Director of Retirement Planning and Living
Department of Personal Financial Planning
What are your research objectives and interests?
I'm interested in studying the defined contribution system in the United States to improve retirement security for workers. I have conducted research that explores how to optimally withdraw income from a 401(k) in retirement, how to improve outcomes within defined contribution plans, improving financial advice, and exploring the risks of managing investments in old age.
How do you feel your research impacts the globe?
I've done a number of studies that challenge conventional wisdom on how the industry approaches retirement income planning. Many countries are just beginning to face the prospect of using defined contribution accounts to fund retirement instead of pensions. I've presented my research on how retirees can best withdraw funds from their retirement accounts for in Australia and consulted with the financial services industry in the United Kingdom. My research on how cognitive decline affects financial decisions in old age has helped inform the policy debate about investment advice regulation and late-life income strategies.
What types of service projects have you been involved with?
I maintain a close relationship with a number of financial services companies and with policymakers interested in retirement-related topics. I recently testified at the Department of Labor about the imposition of a fiduciary standard on advisors to retirement accounts and have created white papers for Northwestern Mutual, TIAA-CREF, OneAmerica Financial, MetLife, and the Society of Actuaries on retirement and financial advice topics. I also write a monthly column for Research Magazine, a popular financial advisor publication, which discusses the academic research related to current financial planning topics.
What are you currently working on?
I'm currently studying how best to incorporate annuity products into retirement savings defaults in 401(k) plans, and how best to address the risk of long-term care expenses in retirement.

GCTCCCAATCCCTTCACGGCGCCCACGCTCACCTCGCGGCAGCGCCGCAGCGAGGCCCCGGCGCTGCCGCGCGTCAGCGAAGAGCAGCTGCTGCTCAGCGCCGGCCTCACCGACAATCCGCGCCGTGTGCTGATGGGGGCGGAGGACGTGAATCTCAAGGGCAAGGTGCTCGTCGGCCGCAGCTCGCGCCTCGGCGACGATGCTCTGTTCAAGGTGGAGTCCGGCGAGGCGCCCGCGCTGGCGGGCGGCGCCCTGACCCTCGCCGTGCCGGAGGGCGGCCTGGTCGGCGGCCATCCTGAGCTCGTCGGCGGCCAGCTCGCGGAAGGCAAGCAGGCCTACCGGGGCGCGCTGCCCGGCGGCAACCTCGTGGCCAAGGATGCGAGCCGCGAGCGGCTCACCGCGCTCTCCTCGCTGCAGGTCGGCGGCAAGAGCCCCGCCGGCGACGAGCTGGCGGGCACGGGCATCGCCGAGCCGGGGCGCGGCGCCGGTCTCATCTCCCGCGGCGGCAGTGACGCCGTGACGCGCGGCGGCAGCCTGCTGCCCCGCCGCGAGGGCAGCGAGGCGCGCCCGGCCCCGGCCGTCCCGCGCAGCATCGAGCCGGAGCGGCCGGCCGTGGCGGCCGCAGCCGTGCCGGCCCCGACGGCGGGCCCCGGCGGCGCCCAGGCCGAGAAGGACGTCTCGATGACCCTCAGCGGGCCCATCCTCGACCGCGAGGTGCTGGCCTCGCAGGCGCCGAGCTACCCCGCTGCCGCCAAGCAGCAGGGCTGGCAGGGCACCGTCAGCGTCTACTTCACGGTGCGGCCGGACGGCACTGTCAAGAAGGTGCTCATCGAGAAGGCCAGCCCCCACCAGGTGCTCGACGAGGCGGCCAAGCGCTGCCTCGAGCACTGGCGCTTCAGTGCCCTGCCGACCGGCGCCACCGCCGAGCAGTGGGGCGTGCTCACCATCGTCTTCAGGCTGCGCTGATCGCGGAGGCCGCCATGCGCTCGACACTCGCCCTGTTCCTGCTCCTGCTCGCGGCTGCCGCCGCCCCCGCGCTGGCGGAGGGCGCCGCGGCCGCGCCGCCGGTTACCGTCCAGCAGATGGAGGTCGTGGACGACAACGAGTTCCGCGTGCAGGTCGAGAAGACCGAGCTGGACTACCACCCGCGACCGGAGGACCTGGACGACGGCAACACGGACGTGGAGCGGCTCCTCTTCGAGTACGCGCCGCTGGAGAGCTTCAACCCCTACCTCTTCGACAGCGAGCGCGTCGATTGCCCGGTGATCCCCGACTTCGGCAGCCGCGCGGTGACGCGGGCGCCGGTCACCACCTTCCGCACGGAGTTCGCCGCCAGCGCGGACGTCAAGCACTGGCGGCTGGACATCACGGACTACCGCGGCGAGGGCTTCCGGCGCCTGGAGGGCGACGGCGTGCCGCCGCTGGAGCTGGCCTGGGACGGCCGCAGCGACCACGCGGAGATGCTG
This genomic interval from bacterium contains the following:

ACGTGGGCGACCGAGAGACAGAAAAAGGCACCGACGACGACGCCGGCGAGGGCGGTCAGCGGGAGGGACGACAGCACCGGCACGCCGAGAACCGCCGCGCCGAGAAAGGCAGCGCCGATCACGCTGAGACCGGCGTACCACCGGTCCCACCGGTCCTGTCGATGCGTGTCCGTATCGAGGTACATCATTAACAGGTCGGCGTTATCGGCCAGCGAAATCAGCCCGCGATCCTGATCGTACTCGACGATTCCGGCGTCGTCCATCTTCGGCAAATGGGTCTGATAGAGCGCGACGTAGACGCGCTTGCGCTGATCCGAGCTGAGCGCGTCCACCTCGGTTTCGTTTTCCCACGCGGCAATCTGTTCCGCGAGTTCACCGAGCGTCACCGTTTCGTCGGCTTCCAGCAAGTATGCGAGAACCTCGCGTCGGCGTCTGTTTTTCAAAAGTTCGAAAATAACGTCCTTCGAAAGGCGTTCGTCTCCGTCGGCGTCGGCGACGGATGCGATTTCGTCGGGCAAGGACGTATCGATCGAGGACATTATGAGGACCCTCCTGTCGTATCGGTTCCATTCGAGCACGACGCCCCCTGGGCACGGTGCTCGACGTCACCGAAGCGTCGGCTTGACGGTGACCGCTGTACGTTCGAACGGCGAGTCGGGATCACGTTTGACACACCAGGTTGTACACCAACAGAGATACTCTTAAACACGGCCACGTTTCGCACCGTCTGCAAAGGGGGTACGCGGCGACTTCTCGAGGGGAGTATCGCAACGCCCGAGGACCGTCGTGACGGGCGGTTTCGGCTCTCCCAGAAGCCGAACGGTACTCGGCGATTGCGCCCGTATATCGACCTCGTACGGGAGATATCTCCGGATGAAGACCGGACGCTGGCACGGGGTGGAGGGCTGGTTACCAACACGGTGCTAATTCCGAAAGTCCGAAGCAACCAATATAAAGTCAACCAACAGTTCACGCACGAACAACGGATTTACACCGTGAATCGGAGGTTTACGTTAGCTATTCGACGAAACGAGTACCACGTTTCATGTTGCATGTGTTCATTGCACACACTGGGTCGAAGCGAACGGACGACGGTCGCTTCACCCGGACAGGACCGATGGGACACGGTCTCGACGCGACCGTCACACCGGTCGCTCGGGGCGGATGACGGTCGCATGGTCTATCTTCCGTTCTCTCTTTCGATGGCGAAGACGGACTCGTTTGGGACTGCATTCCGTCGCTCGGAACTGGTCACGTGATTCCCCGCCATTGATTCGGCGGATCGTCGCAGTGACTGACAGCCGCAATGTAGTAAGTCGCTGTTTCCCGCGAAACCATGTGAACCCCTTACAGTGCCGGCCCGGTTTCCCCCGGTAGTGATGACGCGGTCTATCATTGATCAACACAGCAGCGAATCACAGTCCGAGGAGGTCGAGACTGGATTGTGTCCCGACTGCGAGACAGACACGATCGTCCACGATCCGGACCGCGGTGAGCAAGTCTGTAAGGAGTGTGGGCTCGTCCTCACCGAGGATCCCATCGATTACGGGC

Where do you find your inspiration?
I speak at a number of industry conferences, and I get the greatest inspiration from talking with financial advisors about their challenges. They are hungry for good quality research on best practices in financial planning.
What advice do you have for new faculty members about
balancing the components of Integrated Scholarship—
teaching, research, and service—in their careers?
It's important to first become an expert on a topic, and that often takes years of hard work reading and conducting research. This is the first step to getting tenure and establishing a reputation. Once you've developed the knowledge, helping those outside of academics benefit from academic knowledge can be incredibly rewarding. I also believe that my value in the classroom is enhanced by a better understanding of the financial planning industry.
More about Michael Finke
Michael Finke, Ph.D., CFP® is Professor and Director of Retirement Planning and Living in the Department of Personal Financial Planning at Texas Tech University. Dr. Finke served as the editor of the Journal of Personal Finance and is a contributing editor to Research Magazine. He received a doctorate in consumer economics from the Ohio State University in 1998 and in finance from the University of Missouri in 2011. He was named to the 2013 and 2014 Investment Advisor IA25 list and the 2012 Investment News Power 20, and received the Montgomery Warschauer best paper award from the Journal of Financial Planning in 2013 and 2014.